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THE LIBRARY IS OPEN ONLINE! While our physical spaces remain closed, the CCNY Libraries team is working remotely to make library resources and services available online.
Learn about the Jewish holidays and explore the customs and traditions of Reform Jews throughout North America. Every description has dates, a brief annotation, and a good selection of related links. Includes a holiday calendar. From the Union for Reform Judaism.
Offers resources for 'contemporary Jewish liturgy and ritual' and facilitates 'access to creative innovation in Judaism.' Find information on rituals by occasion (including life cycle events, holidays, and Shabbat), symbol, content type (for example, songs or recipes), and author. Offers e-mail updates, an annotated bibliography, a glossary of symbols, and suggestions for making and sharing rituals.
The High Holy Days, Rosh Hashanah and Yom Kippur, are 'the most important of all Jewish Holidays and the only holidays that are purely religious, as they are not related to any historical or natural event.' Includes activities, stories, recipes, calendars, and information about Shofar (instrument made from ram's horn), the celebration of Sukkot, and the Yizkor service.
Shavuot-Feast of the Weeks-celebrates the harvest season in Israel exactly 7 weeks after Passover. Shavuot also commemorates the giving of the Ten Commandments at Mount Sinai. Site includes story, legends and customs.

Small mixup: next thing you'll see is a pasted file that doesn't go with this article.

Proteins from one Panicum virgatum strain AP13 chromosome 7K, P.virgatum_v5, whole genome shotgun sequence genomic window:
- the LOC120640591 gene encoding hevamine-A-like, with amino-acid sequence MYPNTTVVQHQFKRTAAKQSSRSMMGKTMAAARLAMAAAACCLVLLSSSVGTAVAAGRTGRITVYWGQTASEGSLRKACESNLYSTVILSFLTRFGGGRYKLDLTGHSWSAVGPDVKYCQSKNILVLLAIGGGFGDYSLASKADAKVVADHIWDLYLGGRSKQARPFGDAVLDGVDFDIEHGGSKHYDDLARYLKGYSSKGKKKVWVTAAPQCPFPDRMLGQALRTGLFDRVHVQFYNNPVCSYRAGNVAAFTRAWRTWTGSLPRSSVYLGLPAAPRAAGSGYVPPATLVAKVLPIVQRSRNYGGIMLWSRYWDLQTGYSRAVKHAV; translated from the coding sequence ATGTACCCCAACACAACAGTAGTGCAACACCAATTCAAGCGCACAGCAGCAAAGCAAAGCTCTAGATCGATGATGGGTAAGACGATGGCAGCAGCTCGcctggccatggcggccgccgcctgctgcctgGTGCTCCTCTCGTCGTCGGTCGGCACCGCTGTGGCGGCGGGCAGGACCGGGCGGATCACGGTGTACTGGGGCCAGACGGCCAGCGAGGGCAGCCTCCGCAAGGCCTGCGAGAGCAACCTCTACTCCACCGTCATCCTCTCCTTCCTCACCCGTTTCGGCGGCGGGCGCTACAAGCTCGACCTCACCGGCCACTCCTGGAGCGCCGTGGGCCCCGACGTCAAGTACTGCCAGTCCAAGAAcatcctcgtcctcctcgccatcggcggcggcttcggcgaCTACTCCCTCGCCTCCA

A directory of links for the Jewish holiday Lag Ba'Omer, the 33rd day between Pesach (Passover) and Shavuot (the timing means the holiday usually occurs in late spring). The links represent a range of information about the Lag Ba'Omer, including explanations of the holiday, traditions (such as the lighting of bonfires), and biographies of Rabbi Akiva. Also includes links to sites in Hebrew, Russian, Spanish, and other languages.
From the Fifth Avenue Synagogue, this interactive Google map carefully details the exact location of these boundary markers. A community Eruv (Hebrew: ערוב) refers to the legal aggregation or 'mixture' under Jewish religious property law of separate parcels of property into a single parcel, which enables Shabbat observant Jews to carry children and belongings within it without violating the Jewish sabbath.